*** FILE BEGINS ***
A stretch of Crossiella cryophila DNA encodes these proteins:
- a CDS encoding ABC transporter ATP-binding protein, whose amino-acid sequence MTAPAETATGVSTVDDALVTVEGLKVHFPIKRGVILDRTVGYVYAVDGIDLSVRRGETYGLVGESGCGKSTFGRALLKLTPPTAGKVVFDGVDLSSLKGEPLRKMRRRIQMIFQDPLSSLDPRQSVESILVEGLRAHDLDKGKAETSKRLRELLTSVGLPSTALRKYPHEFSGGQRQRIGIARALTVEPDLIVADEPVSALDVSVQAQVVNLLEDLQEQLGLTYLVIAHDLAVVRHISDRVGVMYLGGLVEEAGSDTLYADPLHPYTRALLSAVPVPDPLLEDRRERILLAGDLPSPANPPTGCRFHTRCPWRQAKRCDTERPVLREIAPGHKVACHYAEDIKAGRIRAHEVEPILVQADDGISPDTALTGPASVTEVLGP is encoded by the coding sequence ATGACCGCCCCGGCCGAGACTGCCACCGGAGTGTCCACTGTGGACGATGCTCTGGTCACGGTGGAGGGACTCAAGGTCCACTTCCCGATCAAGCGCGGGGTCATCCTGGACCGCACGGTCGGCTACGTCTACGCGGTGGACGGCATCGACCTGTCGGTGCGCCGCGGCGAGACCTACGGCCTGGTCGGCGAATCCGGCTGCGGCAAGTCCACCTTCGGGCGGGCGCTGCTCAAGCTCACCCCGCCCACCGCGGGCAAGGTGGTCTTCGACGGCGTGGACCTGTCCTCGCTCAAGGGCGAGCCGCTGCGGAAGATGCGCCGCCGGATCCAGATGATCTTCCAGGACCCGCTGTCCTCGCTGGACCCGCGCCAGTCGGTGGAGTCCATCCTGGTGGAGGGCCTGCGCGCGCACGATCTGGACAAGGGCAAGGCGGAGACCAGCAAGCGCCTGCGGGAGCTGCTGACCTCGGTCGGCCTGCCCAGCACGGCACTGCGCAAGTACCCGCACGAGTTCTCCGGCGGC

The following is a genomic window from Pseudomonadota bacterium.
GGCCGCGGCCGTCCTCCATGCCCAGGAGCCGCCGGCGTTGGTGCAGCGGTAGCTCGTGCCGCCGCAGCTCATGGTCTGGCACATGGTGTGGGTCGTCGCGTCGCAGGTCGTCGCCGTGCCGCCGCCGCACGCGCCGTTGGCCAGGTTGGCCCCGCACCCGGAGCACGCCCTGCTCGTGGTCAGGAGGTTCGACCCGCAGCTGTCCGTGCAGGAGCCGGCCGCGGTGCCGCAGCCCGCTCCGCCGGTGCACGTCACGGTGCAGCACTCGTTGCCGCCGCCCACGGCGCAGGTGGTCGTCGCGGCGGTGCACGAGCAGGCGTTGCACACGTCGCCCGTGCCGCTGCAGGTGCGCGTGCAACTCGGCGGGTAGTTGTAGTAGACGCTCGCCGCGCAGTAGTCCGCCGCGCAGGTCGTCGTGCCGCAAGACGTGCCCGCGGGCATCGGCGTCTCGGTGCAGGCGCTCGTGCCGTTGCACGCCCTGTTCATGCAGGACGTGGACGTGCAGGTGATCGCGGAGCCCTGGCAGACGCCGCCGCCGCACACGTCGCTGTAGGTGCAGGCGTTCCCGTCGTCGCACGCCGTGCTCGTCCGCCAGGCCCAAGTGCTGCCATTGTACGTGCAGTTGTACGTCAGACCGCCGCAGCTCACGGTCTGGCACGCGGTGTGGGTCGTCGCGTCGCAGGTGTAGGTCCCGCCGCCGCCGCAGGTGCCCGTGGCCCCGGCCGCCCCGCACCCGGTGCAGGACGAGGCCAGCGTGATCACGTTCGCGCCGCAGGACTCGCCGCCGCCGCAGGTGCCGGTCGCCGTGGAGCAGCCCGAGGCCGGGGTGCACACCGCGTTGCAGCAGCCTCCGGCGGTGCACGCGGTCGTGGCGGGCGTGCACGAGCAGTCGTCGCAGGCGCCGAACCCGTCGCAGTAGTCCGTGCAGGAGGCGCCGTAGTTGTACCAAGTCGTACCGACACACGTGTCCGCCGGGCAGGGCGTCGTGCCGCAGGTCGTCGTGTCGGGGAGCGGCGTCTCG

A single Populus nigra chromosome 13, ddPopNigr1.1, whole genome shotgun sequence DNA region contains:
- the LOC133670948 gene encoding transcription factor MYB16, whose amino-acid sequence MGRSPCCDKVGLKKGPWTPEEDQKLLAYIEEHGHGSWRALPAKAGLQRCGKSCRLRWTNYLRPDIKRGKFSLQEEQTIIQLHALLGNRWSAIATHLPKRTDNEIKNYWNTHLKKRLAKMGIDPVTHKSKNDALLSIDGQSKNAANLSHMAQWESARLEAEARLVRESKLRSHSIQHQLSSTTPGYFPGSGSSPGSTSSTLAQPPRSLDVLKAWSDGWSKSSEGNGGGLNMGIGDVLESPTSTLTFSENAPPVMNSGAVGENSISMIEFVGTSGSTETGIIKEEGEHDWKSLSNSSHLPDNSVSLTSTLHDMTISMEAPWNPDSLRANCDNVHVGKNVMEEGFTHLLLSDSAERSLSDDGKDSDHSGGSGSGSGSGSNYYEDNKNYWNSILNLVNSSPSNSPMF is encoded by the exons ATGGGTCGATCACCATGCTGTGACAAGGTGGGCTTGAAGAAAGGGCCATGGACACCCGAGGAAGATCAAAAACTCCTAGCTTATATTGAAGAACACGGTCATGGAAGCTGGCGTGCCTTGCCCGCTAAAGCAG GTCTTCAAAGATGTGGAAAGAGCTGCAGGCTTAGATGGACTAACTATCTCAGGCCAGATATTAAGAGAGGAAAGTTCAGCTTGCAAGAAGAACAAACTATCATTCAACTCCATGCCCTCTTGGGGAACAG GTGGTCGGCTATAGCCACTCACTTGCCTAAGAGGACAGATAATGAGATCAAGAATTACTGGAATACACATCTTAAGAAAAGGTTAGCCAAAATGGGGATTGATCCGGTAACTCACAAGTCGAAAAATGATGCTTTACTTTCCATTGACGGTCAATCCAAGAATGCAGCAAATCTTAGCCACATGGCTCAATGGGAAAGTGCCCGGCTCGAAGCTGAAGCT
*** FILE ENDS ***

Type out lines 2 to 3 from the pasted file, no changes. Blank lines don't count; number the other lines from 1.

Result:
- a CDS encoding ABC transporter ATP-binding protein, whose amino-acid sequence MTAPAETATGVSTVDDALVTVEGLKVHFPIKRGVILDRTVGYVYAVDGIDLSVRRGETYGLVGESGCGKSTFGRALLKLTPPTAGKVVFDGVDLSSLKGEPLRKMRRRIQMIFQDPLSSLDPRQSVESILVEGLRAHDLDKGKAETSKRLRELLTSVGLPSTALRKYPHEFSGGQRQRIGIARALTVEPDLIVADEPVSALDVSVQAQVVNLLEDLQEQLGLTYLVIAHDLAVVRHISDRVGVMYLGGLVEEAGSDTLYADPLHPYTRALLSAVPVPDPLLEDRRERILLAGDLPSPANPPTGCRFHTRCPWRQAKRCDTERPVLREIAPGHKVACHYAEDIKAGRIRAHEVEPILVQADDGISPDTALTGPASVTEVLGP is encoded by the coding sequence ATGACCGCCCCGGCCGAGACTGCCACCGGAGTGTCCACTGTGGACGATGCTCTGGTCACGGTGGAGGGACTCAAGGTCCACTTCCCGATCAAGCGCGGGGTCATCCTGGACCGCACGGTCGGCTACGTCTACGCGGTGGACGGCATCGACCTGTCGGTGCGCCGCGGCGAGACCTACGGCCTGGTCGGCGAATCCGGCTGCGGCAAGTCCACCTTCGGGCGGGCGCTGCTCAAGCTCACCCCGCCCACCGCGGGCAAGGTGGTCTTCGACGGCGTGGACCTGTCCTCGCTCAAGGGCGAGCCGCTGCGGAAGATGCGCCGCCGGATCCAGATGATCTTCCAGGACCCGCTGTCCTCGCTGGACCCGCGCCAGTCGGTGGAGTCCATCCTGGTGGAGGGCCTGCGCGCGCACGATCTGGACAAGGGCAAGGCGGAGACCAGCAAGCGCCTGCGGGAGCTGCTGACCTCGGTCGGCCTGCCCAGCACGGCACTGCGCAAGTACCCGCACGAGTTCTCCGGCGGC

The following is a genomic window from Pseudomonadota bacterium.